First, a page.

The headline on the L.A. Times story reads, “Boehner rules out impeachment.” But when it comes to what the House Speaker actually said yesterday, the headline isn’t quite right.
“No, no, no, no,” Congressman Greg Walden, who chairs the National Republican Congressional Committee, told Politico when asked whether the House would initiate impeachment proceedings. Boehner told reporters on Tuesday that there were “no plans” to remove Obama, calling the idea “a scam started by Democrats at the White House.”
We already know with certainty that the Ohio Republican is wrong when he blames this on the White House – the impeachment talk has come from GOP lawmakers and it’s been going on for years. Indeed, if this is a “scam,” John Boehner’s own leadership team is in on it – the new House Majority Whip, Rep. Steve Scalise (R-La.) refused to take presidential impeachment off the table during an interview just three days ago.
But then there’s the part about Boehner’s “plans.”
There are a few angles to this story that are running on parallel tracks, all of which carry equal weight. The first is the GOP’s Frankenstein problem: Republican leaders created a monster, doing nothing to tamp down the right’s crusade to tear down the Obama presidency, and they suddenly find themselves scrambling now that the monster is running lose. As Arit John put it, Republicans have “lost control of the impeachment plot they hatched.”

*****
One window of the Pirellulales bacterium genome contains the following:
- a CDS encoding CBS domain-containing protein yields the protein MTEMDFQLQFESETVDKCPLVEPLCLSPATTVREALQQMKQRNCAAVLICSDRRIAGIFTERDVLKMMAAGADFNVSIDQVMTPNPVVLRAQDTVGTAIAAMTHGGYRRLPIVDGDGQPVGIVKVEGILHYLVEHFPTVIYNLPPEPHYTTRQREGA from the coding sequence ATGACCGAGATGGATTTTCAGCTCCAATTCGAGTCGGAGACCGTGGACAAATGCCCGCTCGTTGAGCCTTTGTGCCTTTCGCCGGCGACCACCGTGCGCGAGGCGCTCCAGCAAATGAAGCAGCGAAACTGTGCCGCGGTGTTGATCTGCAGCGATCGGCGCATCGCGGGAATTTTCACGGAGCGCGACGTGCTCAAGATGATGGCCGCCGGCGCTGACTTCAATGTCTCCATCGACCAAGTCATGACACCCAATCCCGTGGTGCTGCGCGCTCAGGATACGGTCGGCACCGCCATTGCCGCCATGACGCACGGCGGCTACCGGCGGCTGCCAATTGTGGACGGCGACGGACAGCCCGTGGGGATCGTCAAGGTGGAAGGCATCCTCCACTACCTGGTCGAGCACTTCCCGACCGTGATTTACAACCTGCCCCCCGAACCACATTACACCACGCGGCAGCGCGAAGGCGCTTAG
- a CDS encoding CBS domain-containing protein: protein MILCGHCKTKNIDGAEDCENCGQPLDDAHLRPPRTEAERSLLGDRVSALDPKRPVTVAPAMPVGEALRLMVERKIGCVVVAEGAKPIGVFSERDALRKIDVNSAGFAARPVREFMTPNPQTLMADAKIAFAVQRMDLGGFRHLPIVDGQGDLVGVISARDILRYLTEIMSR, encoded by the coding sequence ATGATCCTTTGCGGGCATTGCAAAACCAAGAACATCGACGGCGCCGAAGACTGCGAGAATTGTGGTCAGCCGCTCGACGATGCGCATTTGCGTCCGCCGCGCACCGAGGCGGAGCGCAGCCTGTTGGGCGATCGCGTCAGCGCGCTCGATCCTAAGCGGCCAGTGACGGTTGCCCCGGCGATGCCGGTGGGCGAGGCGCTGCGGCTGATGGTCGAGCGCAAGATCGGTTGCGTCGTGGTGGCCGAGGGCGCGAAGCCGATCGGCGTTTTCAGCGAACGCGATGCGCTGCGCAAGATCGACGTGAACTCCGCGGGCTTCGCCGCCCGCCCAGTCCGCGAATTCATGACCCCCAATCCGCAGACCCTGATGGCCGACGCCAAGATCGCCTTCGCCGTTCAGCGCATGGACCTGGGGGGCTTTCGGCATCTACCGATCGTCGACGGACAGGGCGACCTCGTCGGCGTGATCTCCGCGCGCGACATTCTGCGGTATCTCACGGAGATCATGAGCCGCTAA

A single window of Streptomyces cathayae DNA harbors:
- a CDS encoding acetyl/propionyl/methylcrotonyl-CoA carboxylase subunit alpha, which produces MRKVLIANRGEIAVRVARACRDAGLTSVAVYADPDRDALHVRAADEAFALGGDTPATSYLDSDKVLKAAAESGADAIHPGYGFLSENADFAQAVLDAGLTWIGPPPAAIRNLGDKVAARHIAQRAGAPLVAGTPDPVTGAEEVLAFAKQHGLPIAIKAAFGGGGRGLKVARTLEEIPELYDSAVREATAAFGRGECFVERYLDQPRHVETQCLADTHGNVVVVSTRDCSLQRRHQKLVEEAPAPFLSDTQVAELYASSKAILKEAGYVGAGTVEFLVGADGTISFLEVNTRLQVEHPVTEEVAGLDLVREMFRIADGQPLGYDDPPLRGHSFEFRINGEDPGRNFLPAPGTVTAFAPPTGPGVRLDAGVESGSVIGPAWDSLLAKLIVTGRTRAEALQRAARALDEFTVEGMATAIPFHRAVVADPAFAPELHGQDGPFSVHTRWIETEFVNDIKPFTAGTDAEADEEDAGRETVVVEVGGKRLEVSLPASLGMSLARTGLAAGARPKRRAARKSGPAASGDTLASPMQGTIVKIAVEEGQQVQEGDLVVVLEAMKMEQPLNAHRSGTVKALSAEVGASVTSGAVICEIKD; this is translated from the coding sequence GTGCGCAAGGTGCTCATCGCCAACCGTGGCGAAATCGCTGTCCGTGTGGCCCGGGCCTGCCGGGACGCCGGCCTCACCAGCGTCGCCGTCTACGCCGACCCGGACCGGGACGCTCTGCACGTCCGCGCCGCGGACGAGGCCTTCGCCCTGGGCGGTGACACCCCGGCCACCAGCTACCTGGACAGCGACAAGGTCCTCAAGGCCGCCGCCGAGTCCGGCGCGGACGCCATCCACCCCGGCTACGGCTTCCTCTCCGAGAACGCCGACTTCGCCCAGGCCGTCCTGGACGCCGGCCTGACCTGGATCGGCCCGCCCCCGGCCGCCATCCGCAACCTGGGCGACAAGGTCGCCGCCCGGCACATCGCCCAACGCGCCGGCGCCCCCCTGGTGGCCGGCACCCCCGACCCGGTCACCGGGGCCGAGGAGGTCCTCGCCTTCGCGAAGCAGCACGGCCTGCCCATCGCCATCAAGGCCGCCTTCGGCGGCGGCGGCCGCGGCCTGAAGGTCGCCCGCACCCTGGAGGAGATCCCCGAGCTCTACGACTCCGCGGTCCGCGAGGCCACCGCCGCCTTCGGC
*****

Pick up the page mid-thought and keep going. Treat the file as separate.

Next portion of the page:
It’s led to, among other things, an awkward dance in which pro-impeachment Republicans try to walk back their own rhetoric now that they realize how happy Democrats are to hear it.
The second is the intra-party tensions that won’t go away. In 2006, Nancy Pelosi disappointed some on the left by definitively ruling out presidential impeachment, taking it “off the table.” Today’s Republican leaders will do no such thing for a very specific reason: too many GOP lawmakers really do support the idea. Indeed, there was palpable disappointment among many on the far-right yesterday when Boehner suggested impeachment isn’t part of his future plans.
As Jonathan Capehart put it, “A ‘No, don’t be ridiculous. We’re not going to impeach the president. Period!’ from Scalise on Sunday or from Boehner today would have put an end to the chatter. But no.”
And finally, there’s the ongoing problem of Boehner’s weakness as House Speaker. By all appearances, Boehner appears genuinely reluctant to pursue an impeachment scheme. When he says he has “no plans” to push such a reckless move, he’s almost certainly telling the truth.
But Boehner also had “no plans” to shut down the government. He had “no plans” to force a debt-ceiling crisis. He had “no plans” to kill immigration reform. He had “no plans” to ignore the Hastert Rule. He had “no plans” to ignore the Boehner Rule.
The point is, it’s become painfully obvious that the Speaker may hold the gavel, but he’s not in charge in any meaningful sense. He may not intend to go after Obama with some ridiculous impeachment crusade, but given Boehner’s weakness and lack of credibility, the decision probably isn’t his to make.